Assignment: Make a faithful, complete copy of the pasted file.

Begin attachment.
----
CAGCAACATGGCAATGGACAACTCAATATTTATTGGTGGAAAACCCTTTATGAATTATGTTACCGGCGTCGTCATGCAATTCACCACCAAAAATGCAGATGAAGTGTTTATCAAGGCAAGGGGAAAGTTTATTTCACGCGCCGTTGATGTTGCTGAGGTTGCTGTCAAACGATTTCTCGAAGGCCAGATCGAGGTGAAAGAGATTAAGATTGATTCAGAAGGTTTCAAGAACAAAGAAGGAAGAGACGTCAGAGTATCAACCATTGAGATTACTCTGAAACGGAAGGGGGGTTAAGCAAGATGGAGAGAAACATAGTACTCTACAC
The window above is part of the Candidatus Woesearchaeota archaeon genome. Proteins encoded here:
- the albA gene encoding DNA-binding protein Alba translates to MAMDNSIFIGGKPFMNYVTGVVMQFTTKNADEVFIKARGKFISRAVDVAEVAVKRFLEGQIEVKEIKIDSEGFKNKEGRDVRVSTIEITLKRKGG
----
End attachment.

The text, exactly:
CAGCAACATGGCAATGGACAACTCAATATTTATTGGTGGAAAACCCTTTATGAATTATGTTACCGGCGTCGTCATGCAATTCACCACCAAAAATGCAGATGAAGTGTTTATCAAGGCAAGGGGAAAGTTTATTTCACGCGCCGTTGATGTTGCTGAGGTTGCTGTCAAACGATTTCTCGAAGGCCAGATCGAGGTGAAAGAGATTAAGATTGATTCAGAAGGTTTCAAGAACAAAGAAGGAAGAGACGTCAGAGTATCAACCATTGAGATTACTCTGAAACGGAAGGGGGGTTAAGCAAGATGGAGAGAAACATAGTACTCTACAC
The window above is part of the Candidatus Woesearchaeota archaeon genome. Proteins encoded here:
- the albA gene encoding DNA-binding protein Alba translates to MAMDNSIFIGGKPFMNYVTGVVMQFTTKNADEVFIKARGKFISRAVDVAEVAVKRFLEGQIEVKEIKIDSEGFKNKEGRDVRVSTIEITLKRKGG